Why you should care
Because urban blasts of technicolor protest never looked so sweet.
Eduardo Kobra, born and bred in São Paulo, was heavily influenced by New York City graffiti from the golden age of street and subway bombers. Artists large (Dondi, baby) and larger, like Jean-Michel Basquiat and Keith Haring et al., made way for Kobra to emerge with his own thing, in his own time: huge, building-slathering murals, right about now.
Self-taught and using the streets as his laboratory since he was 12 years old, Kobra is making murals that are gracing walls, galleries and museums everywhere from New York and London to Miami and Paris. Kobra, 39, draws from photos and themes that touch on a place’s historical past and present, using a mix of found and repurposed materials. His techniques amp up technicolor 3-D imagery in a way that puts him miles ahead of your average street scribbler.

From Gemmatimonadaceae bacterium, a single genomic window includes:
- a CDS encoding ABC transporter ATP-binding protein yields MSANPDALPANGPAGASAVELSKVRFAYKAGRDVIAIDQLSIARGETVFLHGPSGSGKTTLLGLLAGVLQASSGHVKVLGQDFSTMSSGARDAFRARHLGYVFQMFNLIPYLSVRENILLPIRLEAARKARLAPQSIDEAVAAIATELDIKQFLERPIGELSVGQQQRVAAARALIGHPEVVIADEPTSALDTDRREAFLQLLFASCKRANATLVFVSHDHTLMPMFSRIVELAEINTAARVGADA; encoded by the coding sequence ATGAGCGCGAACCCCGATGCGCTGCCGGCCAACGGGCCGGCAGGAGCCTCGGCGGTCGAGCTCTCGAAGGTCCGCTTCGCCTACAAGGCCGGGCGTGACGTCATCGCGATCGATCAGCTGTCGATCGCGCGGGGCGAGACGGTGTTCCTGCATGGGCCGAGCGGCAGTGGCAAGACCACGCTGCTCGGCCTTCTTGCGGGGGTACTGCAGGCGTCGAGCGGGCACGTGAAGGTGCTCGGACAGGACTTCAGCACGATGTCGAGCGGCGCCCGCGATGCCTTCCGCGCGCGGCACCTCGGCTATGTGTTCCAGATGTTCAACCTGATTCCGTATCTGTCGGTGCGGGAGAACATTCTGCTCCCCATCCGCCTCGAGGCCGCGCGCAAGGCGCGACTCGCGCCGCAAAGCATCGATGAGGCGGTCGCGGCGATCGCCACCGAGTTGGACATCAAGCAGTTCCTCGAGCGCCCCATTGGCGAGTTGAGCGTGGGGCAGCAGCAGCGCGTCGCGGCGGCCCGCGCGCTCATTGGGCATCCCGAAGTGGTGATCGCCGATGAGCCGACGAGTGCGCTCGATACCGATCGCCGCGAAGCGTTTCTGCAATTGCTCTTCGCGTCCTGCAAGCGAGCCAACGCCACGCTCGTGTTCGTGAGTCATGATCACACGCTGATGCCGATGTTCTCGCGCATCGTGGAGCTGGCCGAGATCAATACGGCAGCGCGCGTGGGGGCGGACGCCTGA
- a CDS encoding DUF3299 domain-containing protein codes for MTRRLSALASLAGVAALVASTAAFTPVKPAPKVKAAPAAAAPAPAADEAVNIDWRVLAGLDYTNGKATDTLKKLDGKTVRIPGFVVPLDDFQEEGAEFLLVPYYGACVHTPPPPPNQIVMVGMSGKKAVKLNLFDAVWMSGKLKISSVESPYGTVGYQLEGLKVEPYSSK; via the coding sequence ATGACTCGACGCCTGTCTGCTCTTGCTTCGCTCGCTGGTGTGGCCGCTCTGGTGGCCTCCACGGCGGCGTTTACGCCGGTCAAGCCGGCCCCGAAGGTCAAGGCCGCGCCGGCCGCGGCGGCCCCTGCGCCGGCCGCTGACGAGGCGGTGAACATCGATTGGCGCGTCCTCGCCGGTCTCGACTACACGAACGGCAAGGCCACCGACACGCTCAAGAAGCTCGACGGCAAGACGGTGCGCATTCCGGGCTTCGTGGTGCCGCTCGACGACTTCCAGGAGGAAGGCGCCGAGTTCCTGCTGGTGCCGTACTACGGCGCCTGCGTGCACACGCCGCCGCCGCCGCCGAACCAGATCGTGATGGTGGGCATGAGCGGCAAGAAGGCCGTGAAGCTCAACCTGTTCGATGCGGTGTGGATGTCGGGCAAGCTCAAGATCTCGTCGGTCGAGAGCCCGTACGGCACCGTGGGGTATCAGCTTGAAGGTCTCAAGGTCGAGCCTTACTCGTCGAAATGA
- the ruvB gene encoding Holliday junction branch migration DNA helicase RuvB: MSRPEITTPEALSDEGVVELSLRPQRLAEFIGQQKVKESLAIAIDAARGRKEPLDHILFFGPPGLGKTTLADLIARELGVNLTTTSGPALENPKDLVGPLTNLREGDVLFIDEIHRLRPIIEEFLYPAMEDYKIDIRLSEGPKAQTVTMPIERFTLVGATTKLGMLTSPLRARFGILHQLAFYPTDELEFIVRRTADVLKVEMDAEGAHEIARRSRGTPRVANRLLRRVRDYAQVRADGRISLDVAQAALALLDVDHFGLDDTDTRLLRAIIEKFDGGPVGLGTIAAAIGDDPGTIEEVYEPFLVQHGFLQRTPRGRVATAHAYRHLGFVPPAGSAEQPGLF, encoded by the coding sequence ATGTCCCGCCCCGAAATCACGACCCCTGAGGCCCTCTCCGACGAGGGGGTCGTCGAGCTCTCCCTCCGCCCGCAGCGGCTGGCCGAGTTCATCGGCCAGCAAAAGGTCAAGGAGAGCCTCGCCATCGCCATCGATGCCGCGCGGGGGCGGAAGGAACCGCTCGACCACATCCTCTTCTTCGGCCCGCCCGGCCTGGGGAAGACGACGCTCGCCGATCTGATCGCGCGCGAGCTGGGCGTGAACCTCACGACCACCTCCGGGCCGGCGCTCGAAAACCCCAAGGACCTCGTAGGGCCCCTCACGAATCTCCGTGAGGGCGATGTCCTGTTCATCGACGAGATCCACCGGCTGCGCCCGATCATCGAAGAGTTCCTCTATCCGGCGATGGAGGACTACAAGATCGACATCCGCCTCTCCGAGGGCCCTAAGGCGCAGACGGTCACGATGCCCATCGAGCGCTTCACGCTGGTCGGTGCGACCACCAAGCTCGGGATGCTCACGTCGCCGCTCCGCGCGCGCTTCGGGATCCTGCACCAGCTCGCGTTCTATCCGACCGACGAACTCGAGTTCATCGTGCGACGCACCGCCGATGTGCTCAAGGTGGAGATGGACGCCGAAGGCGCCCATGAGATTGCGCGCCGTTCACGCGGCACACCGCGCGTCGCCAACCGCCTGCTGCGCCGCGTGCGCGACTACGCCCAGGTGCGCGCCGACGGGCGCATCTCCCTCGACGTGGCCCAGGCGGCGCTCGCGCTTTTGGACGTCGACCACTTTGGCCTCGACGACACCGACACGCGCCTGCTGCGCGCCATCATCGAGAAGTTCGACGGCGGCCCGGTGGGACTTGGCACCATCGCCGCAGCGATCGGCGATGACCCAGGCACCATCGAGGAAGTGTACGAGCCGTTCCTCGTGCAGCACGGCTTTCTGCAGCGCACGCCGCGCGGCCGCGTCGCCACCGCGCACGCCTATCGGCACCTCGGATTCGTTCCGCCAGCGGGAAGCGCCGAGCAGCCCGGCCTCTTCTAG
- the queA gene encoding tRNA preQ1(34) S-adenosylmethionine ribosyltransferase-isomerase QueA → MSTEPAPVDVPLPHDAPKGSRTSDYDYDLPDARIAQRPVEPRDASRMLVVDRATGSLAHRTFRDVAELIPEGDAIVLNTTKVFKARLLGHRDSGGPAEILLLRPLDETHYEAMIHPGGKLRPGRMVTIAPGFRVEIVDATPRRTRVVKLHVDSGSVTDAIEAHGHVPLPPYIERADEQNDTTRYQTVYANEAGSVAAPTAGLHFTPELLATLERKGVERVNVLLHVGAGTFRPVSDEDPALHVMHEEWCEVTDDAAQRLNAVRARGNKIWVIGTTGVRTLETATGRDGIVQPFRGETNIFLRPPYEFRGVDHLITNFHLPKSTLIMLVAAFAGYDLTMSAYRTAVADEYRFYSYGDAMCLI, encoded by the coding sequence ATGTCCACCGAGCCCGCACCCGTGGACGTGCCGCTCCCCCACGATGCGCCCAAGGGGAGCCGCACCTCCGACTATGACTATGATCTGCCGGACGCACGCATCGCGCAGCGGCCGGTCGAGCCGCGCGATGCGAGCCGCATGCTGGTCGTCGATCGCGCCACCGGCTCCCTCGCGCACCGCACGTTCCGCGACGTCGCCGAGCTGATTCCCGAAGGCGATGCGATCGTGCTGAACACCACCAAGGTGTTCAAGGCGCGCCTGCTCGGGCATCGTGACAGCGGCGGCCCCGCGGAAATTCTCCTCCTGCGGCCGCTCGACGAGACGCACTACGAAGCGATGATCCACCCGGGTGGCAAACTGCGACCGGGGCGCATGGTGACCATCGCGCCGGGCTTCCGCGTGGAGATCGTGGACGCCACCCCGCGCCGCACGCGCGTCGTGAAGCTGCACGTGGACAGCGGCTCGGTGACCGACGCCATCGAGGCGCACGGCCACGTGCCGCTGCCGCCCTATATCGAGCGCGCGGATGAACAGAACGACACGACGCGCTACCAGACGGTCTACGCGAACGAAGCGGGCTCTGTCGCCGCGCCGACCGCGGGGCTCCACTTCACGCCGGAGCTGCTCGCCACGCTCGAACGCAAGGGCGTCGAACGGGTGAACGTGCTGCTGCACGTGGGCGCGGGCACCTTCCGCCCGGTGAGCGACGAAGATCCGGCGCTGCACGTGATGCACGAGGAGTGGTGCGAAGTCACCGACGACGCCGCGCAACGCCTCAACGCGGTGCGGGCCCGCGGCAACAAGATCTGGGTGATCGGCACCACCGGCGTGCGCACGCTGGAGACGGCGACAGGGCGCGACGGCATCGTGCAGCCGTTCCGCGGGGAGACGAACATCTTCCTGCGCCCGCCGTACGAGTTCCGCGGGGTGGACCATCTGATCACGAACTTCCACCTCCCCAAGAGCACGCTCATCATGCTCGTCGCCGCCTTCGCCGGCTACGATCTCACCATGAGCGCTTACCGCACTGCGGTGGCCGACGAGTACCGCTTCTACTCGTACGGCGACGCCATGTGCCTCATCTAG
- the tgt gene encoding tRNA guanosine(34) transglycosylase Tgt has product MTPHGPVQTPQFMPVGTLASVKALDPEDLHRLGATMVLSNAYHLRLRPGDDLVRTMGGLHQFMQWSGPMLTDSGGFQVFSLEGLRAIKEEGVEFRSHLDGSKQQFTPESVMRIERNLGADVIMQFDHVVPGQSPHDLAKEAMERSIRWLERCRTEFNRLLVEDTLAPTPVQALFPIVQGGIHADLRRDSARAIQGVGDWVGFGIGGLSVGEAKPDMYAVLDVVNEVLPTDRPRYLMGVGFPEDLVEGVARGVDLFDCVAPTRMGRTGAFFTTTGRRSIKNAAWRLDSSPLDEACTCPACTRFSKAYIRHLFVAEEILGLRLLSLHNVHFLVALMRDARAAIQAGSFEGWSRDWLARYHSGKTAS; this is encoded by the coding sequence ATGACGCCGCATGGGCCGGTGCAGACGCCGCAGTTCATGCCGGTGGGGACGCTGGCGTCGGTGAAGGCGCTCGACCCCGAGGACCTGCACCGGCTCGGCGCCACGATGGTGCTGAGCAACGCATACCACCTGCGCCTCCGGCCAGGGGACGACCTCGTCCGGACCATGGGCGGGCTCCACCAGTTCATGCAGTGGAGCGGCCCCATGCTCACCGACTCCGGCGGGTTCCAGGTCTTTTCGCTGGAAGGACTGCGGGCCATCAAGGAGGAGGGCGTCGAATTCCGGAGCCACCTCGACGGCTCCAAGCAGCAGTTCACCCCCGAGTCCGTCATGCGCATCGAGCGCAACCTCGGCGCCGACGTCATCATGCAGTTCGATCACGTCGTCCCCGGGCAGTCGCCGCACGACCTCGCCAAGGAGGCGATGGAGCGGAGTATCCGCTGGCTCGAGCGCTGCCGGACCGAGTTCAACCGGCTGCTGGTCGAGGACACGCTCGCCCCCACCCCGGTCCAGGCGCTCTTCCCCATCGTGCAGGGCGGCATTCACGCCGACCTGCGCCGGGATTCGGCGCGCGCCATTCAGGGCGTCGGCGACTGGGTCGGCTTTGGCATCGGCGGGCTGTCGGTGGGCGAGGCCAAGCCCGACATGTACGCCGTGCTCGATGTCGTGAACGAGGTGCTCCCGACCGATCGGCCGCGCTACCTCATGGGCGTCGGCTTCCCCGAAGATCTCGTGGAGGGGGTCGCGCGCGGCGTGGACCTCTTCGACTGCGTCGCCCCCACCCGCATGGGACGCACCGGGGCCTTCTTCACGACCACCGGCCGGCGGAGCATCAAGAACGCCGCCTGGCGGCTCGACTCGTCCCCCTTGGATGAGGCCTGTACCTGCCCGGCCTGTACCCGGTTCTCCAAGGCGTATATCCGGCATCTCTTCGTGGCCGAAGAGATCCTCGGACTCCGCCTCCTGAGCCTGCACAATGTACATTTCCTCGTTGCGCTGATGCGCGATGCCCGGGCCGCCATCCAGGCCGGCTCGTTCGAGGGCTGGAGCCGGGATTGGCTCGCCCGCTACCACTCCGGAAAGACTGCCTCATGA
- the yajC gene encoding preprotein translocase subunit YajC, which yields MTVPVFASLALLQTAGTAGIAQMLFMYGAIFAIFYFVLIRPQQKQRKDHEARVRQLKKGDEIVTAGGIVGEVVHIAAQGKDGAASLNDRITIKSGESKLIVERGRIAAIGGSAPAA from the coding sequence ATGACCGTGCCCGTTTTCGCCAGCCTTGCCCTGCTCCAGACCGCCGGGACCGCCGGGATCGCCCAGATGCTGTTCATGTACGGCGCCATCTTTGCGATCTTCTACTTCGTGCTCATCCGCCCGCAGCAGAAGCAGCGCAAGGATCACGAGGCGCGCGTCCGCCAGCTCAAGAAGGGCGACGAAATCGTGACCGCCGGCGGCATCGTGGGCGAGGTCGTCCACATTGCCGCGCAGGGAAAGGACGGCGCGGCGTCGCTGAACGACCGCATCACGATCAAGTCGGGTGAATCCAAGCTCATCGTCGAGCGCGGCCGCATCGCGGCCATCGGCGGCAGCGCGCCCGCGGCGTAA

Come see for yourself.